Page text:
Official Republic of Korea Armed Forces Photo

Royal Thai Navy – HTMS Chakri Naruebet light carrier

Essentially a scaled-down Pr√≠ncipe de Asturias design from the Spanish Navy, HTMS Chakri Naruebet¬†is the second ship to spawn from the US Navy’s Sea Control Ship concept. At 183 metres and 10,420 tonnes, she is a small offensive carrier than now lacks any offensive aircraft due to the retirement of Thailand’s AV-8S Matador aircraft. Her original airwing was nine Matadors, six SH-60 Seahawk helicopters and up to four MH-60S Knighthawk helicopters.¬† The ship is said to serve as an oversized royal yacht in recent years.

Official US Navy Photo

So, we have met carriers on the block that are not Chinese. All eleven of them. But as you can see, INS Vikramaditya is the only viable carrier than can compare to the likes of Liaoning. However, the point I want to make is that more than a few of these carriers can be made to do more.

First focusing on Japan, they have seven of the eleven carriers mentioned here. Three of the smaller ŇĆsumi LPDs cannot really compete with the capability provided by actual fleet carriers no matter what, but the four larger DCVLs could possibly support STOVL aircraft (think F-35B Lightning II). The reason why they haven‚Äôt got them already is the same reason why the carriers themselves are not technically labelled as carriers by Japan. But desperate times call for desperate measures, so if the event of a hypothetical war between China and Japan, STOVL aircraft could be a defensive fall-back option. Bad to the LPDs, their flight decks are likely too-short to support even STOVL aircraft, but their current helicopter-supporting capabilities can be utilised in other fields.

This leads us to South Korea and it’s two LPHs. Like Japan’s LPDs, the two Dokdos can also be used in present condition for non-strike operations. Remember, a carrier does not operate by itself, requiring a supporting fleet to escort the carrier to and from the theatre of combat.


Falklands War Commemorative Carrier Coin

So I just started collecting coins now it seems.

Today I received my second coin from World Challenge Coins, a neat company that sells a lot of British military coins (among other coins). The first one I ordered back in September 2016 was a commemorative Avro Vulcan bomber silver coin. This one is for the Falklands War carrier fleet, namely light carriers HMS¬†Hermes¬†(R12), Centaur-class,¬†and HMS¬†Invincible (R05),¬†Invincible-class. I decided to order this coin¬†as my personal¬†tribute to both of these fine carriers¬†that served the Royal Navy well under trying time of war and increasing budget cuts. I also fancied completing a 16-coin 35-year-anniversary collection dedicated to the Falklands War that came with it (a fancy cardboard ‘ammo box’ for holding them came with the coin).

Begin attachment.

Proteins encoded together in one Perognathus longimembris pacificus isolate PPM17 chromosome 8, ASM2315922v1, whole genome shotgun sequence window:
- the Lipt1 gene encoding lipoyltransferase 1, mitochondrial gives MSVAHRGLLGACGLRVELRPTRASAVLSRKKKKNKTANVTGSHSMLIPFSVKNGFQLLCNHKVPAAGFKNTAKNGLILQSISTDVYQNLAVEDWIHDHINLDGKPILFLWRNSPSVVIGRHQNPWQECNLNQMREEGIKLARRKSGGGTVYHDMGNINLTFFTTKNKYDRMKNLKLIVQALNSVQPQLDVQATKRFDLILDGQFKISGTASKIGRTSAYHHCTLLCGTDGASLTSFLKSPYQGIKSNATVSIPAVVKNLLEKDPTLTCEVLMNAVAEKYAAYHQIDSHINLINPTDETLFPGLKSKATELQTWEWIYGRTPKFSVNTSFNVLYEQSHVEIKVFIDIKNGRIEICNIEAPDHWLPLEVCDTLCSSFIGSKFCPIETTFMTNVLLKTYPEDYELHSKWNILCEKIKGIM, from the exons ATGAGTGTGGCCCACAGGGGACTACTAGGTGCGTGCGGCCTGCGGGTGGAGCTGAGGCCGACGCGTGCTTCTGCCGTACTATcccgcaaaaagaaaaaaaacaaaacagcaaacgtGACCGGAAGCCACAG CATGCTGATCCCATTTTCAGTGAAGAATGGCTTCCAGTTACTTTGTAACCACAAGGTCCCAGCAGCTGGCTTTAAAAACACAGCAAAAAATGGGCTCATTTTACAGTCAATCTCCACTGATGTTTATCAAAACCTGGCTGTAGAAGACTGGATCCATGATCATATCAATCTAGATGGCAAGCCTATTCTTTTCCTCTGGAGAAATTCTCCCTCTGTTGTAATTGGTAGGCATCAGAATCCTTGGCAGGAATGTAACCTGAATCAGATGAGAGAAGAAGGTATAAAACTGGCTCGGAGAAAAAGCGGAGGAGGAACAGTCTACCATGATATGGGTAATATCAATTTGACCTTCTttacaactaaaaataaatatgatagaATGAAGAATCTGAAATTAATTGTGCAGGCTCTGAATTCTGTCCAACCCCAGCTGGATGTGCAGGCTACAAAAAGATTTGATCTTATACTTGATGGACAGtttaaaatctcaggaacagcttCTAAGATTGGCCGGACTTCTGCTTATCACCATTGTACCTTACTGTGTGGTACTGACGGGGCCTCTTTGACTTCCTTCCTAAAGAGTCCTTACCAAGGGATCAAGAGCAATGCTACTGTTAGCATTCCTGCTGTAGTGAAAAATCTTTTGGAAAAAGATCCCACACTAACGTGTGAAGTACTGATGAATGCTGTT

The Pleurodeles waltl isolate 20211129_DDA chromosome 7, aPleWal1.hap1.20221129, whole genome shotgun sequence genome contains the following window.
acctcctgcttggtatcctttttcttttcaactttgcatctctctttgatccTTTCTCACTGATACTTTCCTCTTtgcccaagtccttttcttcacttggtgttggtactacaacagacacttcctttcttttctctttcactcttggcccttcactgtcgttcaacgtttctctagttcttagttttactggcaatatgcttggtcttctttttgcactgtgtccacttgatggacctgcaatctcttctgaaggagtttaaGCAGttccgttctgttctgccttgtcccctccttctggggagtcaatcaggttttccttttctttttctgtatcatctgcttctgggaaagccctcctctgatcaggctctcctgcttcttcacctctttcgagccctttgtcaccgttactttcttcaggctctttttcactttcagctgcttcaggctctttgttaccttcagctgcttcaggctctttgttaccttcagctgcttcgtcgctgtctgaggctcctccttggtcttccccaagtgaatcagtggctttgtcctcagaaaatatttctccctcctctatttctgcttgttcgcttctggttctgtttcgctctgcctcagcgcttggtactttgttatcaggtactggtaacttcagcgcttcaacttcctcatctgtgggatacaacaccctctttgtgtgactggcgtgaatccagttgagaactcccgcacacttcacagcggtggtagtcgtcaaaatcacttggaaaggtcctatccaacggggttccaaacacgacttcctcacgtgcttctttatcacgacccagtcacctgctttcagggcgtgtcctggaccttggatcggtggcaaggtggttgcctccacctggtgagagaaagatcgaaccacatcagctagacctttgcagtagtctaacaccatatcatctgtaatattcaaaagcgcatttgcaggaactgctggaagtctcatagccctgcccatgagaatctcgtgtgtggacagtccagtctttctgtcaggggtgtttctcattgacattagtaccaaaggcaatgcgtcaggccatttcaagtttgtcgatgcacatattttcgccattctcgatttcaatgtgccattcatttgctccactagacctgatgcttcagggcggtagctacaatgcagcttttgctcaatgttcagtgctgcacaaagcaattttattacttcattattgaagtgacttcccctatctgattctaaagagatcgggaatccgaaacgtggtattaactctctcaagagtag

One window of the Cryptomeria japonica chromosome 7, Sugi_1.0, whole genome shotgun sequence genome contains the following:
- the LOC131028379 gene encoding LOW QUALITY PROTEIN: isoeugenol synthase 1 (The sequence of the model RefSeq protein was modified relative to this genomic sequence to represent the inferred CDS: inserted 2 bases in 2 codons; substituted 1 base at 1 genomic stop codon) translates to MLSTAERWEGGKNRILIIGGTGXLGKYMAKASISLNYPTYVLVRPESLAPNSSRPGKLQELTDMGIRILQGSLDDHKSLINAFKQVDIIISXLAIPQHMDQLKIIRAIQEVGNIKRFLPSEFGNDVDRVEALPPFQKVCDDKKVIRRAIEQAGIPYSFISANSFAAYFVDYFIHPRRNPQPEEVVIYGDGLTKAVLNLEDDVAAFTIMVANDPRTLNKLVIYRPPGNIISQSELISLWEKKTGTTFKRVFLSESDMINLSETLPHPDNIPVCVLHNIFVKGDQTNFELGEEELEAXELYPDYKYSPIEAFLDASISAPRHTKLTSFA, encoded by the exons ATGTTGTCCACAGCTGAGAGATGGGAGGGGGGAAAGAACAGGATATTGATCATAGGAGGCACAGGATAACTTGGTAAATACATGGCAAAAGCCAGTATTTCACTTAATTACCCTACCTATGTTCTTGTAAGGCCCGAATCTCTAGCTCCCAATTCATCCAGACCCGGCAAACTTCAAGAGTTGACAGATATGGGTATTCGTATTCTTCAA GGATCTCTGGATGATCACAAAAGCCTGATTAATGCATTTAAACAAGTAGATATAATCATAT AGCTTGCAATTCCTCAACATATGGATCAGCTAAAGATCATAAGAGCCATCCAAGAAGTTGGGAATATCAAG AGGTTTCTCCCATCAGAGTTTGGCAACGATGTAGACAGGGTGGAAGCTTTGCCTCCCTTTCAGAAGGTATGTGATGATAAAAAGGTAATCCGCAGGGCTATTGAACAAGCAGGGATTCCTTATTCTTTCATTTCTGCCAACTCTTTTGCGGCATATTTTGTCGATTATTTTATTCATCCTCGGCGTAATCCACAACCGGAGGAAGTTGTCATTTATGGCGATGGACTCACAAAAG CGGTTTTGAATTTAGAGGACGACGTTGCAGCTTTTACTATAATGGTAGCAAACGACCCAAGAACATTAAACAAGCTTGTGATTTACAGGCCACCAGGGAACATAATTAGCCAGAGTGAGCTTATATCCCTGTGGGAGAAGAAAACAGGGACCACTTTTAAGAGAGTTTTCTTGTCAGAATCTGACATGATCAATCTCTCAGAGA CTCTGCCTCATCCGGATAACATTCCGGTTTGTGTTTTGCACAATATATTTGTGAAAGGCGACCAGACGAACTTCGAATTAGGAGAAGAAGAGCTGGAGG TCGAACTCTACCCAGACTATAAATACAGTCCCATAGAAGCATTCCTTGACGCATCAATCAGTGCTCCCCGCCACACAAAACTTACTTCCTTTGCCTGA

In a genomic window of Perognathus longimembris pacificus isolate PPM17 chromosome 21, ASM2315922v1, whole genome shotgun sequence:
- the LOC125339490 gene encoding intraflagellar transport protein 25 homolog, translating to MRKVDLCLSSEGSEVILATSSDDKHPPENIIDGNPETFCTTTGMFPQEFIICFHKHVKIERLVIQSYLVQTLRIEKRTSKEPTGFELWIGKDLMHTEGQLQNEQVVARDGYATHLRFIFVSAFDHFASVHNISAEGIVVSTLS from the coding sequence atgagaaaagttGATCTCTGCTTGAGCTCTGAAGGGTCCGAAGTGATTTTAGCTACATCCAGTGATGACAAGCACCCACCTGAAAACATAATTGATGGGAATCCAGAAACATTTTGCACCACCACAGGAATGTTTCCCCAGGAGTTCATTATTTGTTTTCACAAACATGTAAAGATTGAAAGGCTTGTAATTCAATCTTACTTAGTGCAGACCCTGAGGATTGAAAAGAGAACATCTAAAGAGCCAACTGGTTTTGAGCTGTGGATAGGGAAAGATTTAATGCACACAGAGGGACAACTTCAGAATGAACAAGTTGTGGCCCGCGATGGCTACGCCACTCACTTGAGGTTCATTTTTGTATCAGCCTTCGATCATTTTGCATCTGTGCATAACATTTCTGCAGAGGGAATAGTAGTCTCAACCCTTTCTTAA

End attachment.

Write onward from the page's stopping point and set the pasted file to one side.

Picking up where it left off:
The coin itself is silver. There was an option to upgrade to gold, but I did not have enough money to spare for it at the time. This coin cost ¬£4.99 + ¬£2.50 delivery. The coin has a fair bit of weight to it, even when it is out of the included protective casing. The photos I took of it¬†in relatively-poor lighting do not do the coin’s quality justice, as it is a fine piece of pressed metal.

Both sides of the silver coin

I guess at this point I should do the usual disclaimers, like saying that I by no means support the deaths that occurred during the conflict. Because I don’t, and all I wanted is something to remember these amazing, misunderstood machines that I love so much by!

HMS Ocean sales rumour

Apologies for my absence as of late, I have been busy with coursework among other things. Anyway, rumours are now floating around about a possible sale of HMS¬†Ocean¬†(L12) to Brazil as a possible replacement for their now-demobilising¬†NAe¬†S√£o Paulo¬†(A12). I believe it to be a very bad decision for both the UK and Brazilian governments. Here’s why.

Note:¬†this will assume¬†that Brazil wants¬†Ocean¬†in a strike-carrier role. Also before we get into this, I’ll give a brief¬†overview¬†of the ship. HMS¬†Ocean¬†(pennant L12) is a 21,500-tonne Landing Platform Helicopter (LPH) carrier commissioned back in 1998. The ship is a¬†dedicated helicopter-carrying platform for supporting amphibious assaults and serves as an afloat Royal Marine training and staging base.